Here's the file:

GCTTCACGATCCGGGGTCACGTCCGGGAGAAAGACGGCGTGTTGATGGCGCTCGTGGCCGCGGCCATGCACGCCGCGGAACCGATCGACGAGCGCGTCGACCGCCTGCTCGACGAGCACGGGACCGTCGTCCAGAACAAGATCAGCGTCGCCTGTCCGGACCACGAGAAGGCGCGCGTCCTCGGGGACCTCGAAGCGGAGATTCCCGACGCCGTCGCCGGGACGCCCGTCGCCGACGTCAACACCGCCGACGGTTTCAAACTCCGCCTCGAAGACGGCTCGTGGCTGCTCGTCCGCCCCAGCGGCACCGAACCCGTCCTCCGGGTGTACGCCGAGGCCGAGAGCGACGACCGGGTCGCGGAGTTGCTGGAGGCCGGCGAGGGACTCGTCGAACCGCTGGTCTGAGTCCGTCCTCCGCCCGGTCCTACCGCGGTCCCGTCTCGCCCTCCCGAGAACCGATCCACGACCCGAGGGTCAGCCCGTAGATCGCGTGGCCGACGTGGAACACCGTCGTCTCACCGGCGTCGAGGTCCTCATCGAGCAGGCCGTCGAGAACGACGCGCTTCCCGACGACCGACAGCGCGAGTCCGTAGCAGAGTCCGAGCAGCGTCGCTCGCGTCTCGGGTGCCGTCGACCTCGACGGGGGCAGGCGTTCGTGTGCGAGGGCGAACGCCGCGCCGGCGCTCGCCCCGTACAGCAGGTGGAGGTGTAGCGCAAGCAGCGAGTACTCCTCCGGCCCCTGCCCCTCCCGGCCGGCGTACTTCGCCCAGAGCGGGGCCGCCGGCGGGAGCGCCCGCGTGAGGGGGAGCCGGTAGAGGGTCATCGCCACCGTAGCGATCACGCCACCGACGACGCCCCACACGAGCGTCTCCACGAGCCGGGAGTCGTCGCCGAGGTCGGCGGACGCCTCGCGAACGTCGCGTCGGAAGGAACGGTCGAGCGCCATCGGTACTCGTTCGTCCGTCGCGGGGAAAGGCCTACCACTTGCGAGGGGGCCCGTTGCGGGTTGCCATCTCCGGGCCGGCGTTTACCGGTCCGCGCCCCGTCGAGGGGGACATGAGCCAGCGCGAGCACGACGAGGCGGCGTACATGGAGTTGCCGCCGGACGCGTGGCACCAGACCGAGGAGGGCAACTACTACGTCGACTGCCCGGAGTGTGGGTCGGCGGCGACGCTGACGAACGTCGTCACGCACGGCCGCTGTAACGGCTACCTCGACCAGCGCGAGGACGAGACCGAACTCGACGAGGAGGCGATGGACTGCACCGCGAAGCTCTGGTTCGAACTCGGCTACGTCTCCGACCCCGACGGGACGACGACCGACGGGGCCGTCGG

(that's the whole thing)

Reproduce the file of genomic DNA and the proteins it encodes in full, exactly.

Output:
GCTTCACGATCCGGGGTCACGTCCGGGAGAAAGACGGCGTGTTGATGGCGCTCGTGGCCGCGGCCATGCACGCCGCGGAACCGATCGACGAGCGCGTCGACCGCCTGCTCGACGAGCACGGGACCGTCGTCCAGAACAAGATCAGCGTCGCCTGTCCGGACCACGAGAAGGCGCGCGTCCTCGGGGACCTCGAAGCGGAGATTCCCGACGCCGTCGCCGGGACGCCCGTCGCCGACGTCAACACCGCCGACGGTTTCAAACTCCGCCTCGAAGACGGCTCGTGGCTGCTCGTCCGCCCCAGCGGCACCGAACCCGTCCTCCGGGTGTACGCCGAGGCCGAGAGCGACGACCGGGTCGCGGAGTTGCTGGAGGCCGGCGAGGGACTCGTCGAACCGCTGGTCTGAGTCCGTCCTCCGCCCGGTCCTACCGCGGTCCCGTCTCGCCCTCCCGAGAACCGATCCACGACCCGAGGGTCAGCCCGTAGATCGCGTGGCCGACGTGGAACACCGTCGTCTCACCGGCGTCGAGGTCCTCATCGAGCAGGCCGTCGAGAACGACGCGCTTCCCGACGACCGACAGCGCGAGTCCGTAGCAGAGTCCGAGCAGCGTCGCTCGCGTCTCGGGTGCCGTCGACCTCGACGGGGGCAGGCGTTCGTGTGCGAGGGCGAACGCCGCGCCGGCGCTCGCCCCGTACAGCAGGTGGAGGTGTAGCGCAAGCAGCGAGTACTCCTCCGGCCCCTGCCCCTCCCGGCCGGCGTACTTCGCCCAGAGCGGGGCCGCCGGCGGGAGCGCCCGCGTGAGGGGGAGCCGGTAGAGGGTCATCGCCACCGTAGCGATCACGCCACCGACGACGCCCCACACGAGCGTCTCCACGAGCCGGGAGTCGTCGCCGAGGTCGGCGGACGCCTCGCGAACGTCGCGTCGGAAGGAACGGTCGAGCGCCATCGGTACTCGTTCGTCCGTCGCGGGGAAAGGCCTACCACTTGCGAGGGGGCCCGTTGCGGGTTGCCATCTCCGGGCCGGCGTTTACCGGTCCGCGCCCCGTCGAGGGGGACATGAGCCAGCGCGAGCACGACGAGGCGGCGTACATGGAGTTGCCGCCGGACGCGTGGCACCAGACCGAGGAGGGCAACTACTACGTCGACTGCCCGGAGTGTGGGTCGGCGGCGACGCTGACGAACGTCGTCACGCACGGCCGCTGTAACGGCTACCTCGACCAGCGCGAGGACGAGACCGAACTCGACGAGGAGGCGATGGACTGCACCGCGAAGCTCTGGTTCGAACTCGGCTACGTCTCCGACCCCGACGGGACGACGACCGACGGGGCCGTCGG